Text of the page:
Sources of resistance to angular leaf spot (Phaeoisariopsis griseola) in common bean core collection, wild Phaseolus vulgaris and secondary gene pool
- Cite this article as:
- Mahuku, G.S., Jara, C., Cajiao, C. et al. Euphytica (2003) 130: 303. doi:10.1023/A:1023095531683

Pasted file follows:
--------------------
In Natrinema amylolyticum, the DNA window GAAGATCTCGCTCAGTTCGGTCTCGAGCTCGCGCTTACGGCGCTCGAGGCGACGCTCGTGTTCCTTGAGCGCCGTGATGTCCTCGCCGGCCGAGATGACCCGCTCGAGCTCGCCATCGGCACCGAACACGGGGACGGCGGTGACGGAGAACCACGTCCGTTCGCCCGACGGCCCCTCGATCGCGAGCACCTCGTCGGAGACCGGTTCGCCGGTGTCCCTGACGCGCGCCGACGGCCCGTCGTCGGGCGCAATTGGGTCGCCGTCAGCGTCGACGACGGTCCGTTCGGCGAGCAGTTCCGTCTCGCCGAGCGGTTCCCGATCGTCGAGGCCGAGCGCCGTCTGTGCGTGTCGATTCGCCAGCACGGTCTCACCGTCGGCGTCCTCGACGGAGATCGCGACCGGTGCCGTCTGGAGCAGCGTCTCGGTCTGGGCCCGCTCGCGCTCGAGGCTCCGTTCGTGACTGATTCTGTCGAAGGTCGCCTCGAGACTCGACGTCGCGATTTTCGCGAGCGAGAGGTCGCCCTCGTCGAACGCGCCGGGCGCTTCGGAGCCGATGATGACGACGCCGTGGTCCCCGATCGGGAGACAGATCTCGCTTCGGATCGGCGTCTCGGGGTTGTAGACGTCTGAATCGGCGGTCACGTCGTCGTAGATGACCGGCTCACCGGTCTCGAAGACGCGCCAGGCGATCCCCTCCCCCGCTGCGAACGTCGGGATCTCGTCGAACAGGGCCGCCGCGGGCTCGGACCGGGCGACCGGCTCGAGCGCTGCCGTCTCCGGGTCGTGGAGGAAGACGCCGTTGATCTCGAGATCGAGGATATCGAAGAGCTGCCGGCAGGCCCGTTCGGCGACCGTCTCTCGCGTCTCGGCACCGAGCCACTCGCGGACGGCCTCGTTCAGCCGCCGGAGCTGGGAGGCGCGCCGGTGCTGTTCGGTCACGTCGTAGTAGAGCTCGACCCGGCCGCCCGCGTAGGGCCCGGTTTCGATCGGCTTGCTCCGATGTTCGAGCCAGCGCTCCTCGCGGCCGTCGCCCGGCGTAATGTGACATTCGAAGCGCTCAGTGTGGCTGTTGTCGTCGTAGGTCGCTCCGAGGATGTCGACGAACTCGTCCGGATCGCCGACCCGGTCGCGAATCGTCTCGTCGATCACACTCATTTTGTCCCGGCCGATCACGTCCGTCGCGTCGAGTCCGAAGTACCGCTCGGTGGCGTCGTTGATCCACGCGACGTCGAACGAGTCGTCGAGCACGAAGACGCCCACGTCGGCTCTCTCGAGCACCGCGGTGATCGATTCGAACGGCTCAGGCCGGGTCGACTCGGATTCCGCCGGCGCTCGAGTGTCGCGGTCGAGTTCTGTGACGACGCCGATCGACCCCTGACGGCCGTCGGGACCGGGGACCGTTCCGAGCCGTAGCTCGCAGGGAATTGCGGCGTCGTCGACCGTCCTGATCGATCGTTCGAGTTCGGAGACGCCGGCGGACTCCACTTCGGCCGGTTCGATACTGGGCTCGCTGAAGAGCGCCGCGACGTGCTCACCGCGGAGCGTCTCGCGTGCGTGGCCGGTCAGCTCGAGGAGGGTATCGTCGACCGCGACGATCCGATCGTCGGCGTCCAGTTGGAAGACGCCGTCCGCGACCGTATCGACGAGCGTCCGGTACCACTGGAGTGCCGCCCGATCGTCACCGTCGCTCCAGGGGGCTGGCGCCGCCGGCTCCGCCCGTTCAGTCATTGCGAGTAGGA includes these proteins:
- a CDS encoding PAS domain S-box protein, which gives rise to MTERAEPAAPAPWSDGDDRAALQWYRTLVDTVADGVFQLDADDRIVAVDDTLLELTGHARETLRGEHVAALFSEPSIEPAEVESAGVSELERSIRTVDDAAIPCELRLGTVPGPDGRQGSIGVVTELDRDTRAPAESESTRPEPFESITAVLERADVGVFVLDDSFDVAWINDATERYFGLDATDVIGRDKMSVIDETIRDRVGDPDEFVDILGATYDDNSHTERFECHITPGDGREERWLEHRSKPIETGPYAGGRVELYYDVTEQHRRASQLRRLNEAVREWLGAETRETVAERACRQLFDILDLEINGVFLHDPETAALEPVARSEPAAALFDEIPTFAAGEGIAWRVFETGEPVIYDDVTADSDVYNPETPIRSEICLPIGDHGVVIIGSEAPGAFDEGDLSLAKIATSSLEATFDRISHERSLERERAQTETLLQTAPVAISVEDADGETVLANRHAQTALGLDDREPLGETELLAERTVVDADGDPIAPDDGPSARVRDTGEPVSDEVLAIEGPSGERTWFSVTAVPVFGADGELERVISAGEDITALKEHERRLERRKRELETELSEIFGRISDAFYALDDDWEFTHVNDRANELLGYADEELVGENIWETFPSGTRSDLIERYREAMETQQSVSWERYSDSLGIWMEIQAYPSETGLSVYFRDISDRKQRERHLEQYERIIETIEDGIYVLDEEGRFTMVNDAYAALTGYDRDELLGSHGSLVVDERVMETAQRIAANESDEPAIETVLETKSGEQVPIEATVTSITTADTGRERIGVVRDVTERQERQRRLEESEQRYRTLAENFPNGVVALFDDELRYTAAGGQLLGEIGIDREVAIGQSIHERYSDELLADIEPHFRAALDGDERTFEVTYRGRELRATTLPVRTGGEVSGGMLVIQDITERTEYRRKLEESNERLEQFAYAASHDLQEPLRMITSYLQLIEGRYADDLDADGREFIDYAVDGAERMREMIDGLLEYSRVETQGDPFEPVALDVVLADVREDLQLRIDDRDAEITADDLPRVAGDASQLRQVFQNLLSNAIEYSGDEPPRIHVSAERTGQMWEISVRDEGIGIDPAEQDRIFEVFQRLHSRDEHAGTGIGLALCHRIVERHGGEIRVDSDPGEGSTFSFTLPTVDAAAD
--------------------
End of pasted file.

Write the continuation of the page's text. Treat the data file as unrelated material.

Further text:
Angular leaf spot (ALS) is one of the most devastating diseases of common bean (Phaseolus vulgaris L.) in tropical and subtropical countries. The causal fungus, Phaeoisariopsis griseola(Sacc.) Ferr. is highly variable and a diverse source of resistance genes is required to manage this disease. We evaluated a common bean core collection,primary and secondary gene pools and lines derived from inter-specific crosses of P. vulgaris and P. coccineus or P. polyanthus (secondary gene pool) for resistance to angular leaf spot. Of the 1441 accessiones in the core collection, only 2.2% were resistant to both Andean and Mesoamerican races of P. griseola, 28% were resistant only to Andean and 9% to Mesoamerican races. Of the 32 resistant accessions, 68%originated from Bolivia, Colombia,Guatemala and Mexico. More accessions from these countries should be examined for P. griseola reaction. Very few wild P. vulgaris accessions (4%), were resistant to ALS. In contrast, high levels of resistance (62%) were found in the secondary gene pool. Among the 1010 lines from inter-specific crosses, 109 lines were highly resistant. These genotypes from the primary and secondary common bean gene pools resistant to Andean and Mesoamerican races of P. griseola offer a potential for developing broad and durable ALS resistance.